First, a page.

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What do you find noteworthy about the narrative voice in Spies?

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Harry Elletson L6 HJC What do you find noteworthy about the narrative voice in Spies? The narrative voice in Spies has many different, stylistic and significant features about it, and changes a lot in the novel. The voice usually uses a lot of descriptive and suspenseful language, which often shapes the events to come. It's form, as I will discuss in the essay, changes from first person to third person quite regularly and finally, the structure of the novel is born out from the use of the narrative voice. There are four main features in which I take great interest that will be the focus point of my essay. These are the use of dual narrative, the use of the unreliable narrator and the continual use of irony. The dual narrative is a device used in which it includes both first person and third person, which of course is the form in which the novel takes. ...read more.


This, in my opinion, is a deliberate method to distant the child and adult Stephen, so the reader can determine both opinions and both accounts of events. This leads me on to the next noteworthy feature. The use of the unreliable narrative is in many ways a benefit and in others, I believe to be deliberately frustrating. The narrator introduces this feature very early on in the novel when he mentions, 'Or half-remembers' and 'it's often hard to remember the exact words'. Here, the narrator is warning the reader of the difficulty of locating memories but also he is structuring the way in which he tells the story. The unreliability appears in Chapter 2, when he mentions, 'or have I got this back to front?' The language here is very conversational and opens the conversation up to the reader with the use of rhetorical questions. Also, we realise how honest the narrator is in the novel, which is a very interesting theme about the narrator as he can contradict ...read more.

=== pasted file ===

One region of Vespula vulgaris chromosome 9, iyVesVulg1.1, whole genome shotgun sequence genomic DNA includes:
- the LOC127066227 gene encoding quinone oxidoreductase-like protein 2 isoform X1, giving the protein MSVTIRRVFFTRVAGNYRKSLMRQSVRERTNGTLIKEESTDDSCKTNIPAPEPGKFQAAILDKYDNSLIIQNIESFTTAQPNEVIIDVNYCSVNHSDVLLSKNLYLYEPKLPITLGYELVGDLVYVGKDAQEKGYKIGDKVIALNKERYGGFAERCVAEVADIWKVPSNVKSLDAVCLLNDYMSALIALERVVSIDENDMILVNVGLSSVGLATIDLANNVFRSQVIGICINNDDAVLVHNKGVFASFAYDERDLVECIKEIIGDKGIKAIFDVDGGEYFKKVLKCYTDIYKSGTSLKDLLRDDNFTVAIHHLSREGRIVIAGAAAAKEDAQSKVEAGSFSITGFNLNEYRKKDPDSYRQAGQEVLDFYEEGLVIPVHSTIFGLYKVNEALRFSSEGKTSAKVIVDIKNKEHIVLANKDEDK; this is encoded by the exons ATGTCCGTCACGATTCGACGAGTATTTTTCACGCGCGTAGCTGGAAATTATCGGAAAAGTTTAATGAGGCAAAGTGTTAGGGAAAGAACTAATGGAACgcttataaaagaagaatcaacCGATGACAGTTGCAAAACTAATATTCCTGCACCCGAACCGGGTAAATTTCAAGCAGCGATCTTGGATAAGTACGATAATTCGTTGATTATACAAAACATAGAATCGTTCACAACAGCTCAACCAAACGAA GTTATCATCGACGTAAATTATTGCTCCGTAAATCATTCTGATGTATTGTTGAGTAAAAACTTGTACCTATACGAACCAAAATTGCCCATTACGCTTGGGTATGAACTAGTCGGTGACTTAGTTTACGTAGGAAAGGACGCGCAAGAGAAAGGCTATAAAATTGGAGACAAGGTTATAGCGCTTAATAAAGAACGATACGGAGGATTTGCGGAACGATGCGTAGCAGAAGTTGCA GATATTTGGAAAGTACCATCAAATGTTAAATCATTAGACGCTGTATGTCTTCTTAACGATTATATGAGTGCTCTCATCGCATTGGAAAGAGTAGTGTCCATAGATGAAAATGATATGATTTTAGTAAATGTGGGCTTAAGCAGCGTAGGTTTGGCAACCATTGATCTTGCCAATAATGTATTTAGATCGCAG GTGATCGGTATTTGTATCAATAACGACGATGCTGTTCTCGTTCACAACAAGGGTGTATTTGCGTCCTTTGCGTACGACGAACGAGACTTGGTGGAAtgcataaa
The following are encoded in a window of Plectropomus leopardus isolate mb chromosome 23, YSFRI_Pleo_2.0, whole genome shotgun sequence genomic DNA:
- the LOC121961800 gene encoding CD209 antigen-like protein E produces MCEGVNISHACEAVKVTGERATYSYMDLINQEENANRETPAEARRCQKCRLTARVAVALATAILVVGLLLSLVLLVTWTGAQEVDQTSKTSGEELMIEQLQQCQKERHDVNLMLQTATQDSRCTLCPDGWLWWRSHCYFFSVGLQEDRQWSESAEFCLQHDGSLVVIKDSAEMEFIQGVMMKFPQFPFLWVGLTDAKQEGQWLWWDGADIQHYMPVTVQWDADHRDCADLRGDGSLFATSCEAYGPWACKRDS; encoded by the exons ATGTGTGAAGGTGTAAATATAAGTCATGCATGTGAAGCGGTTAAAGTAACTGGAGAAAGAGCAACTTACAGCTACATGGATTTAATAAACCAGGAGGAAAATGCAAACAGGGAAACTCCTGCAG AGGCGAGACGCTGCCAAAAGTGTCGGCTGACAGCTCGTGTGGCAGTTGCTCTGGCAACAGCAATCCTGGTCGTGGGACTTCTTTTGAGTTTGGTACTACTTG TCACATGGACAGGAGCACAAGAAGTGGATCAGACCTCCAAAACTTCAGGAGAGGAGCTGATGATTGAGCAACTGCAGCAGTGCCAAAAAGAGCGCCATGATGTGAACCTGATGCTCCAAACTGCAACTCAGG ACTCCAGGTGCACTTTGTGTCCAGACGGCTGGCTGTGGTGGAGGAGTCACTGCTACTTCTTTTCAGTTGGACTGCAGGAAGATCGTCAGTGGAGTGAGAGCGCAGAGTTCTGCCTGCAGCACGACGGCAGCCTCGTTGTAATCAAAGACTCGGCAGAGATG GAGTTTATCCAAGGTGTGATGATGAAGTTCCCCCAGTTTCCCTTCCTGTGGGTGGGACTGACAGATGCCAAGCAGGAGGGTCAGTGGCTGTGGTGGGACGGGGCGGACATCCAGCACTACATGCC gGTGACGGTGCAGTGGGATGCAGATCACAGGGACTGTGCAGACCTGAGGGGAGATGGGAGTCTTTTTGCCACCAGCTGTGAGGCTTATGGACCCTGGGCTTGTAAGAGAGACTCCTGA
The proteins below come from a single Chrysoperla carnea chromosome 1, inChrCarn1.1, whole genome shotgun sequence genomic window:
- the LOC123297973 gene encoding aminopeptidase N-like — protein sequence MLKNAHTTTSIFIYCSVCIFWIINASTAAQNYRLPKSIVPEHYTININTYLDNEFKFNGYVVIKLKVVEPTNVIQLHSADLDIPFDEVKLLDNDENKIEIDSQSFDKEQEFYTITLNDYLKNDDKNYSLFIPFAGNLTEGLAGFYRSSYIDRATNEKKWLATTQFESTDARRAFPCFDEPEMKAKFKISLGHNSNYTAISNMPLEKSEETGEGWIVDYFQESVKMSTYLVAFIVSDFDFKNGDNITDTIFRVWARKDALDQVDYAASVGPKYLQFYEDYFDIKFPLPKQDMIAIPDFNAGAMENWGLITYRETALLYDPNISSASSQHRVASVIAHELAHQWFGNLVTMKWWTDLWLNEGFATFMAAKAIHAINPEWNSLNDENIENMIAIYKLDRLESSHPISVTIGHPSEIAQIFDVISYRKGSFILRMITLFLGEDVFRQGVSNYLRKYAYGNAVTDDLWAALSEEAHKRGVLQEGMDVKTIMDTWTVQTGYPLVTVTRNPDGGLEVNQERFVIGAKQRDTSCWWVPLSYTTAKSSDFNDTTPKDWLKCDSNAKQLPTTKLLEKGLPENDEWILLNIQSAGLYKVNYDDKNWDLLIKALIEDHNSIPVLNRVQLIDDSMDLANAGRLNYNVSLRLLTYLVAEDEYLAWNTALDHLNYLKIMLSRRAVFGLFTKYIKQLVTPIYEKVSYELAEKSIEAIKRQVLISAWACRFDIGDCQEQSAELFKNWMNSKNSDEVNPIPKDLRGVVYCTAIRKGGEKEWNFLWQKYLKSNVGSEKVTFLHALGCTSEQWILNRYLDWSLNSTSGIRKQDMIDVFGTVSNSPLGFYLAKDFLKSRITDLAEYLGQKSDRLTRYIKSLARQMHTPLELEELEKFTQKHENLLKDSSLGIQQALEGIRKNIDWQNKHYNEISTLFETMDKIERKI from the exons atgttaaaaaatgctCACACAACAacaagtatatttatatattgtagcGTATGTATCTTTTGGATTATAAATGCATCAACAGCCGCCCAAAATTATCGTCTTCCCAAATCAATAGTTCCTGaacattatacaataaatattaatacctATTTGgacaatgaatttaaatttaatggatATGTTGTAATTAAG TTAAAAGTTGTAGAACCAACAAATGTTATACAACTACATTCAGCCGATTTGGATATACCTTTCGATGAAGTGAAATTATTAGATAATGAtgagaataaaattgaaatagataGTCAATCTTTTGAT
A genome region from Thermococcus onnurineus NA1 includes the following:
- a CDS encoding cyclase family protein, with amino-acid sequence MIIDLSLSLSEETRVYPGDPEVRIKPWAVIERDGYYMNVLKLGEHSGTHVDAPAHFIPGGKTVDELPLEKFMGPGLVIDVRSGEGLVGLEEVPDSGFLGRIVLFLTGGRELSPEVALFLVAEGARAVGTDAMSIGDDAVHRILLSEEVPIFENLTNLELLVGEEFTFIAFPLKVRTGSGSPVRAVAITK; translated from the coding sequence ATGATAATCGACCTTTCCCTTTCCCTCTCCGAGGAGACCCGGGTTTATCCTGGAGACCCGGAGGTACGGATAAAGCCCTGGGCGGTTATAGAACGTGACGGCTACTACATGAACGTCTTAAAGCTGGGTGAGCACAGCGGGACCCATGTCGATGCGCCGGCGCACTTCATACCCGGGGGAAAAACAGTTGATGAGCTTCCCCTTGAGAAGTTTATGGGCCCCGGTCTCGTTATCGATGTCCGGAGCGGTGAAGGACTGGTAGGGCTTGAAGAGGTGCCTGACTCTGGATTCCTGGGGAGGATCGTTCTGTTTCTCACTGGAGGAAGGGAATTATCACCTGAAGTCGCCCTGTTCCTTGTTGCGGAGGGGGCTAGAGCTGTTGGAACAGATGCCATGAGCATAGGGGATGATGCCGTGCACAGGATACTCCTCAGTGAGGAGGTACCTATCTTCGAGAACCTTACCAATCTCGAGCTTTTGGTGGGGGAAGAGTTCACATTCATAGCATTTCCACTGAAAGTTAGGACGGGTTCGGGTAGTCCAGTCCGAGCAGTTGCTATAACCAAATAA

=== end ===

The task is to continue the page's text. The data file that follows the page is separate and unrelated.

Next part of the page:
Another crucial irony is that of the spying on Keith's mother. On page 41, Stephen says, 'she's pretending to be part of some innocent children's game'. Of course, it is a children's game but in their eyes it is a brave, patriotic, mission and hugely important. The other irony is that it soon turns out to be far more than a 'children's game' and begins to ruin peoples lives and finally ends up in Uncle Peter's death. In conclusion, I have discovered many noteworthy features of the narrative voice and there are many more to be discussed. The dual narrative is highly important in giving us a clear view in whom Stephen really is and a detailed account of his childhood life. The unreliability of the narrator allows us to question the account and also gives the readers a chance to form their own opinion. The use of irony, in my opinion, is the most noteworthy feature of the narrative voice in Spies as it shapes and unravels the mysteries behind Stephen Wheatley. ...read more.

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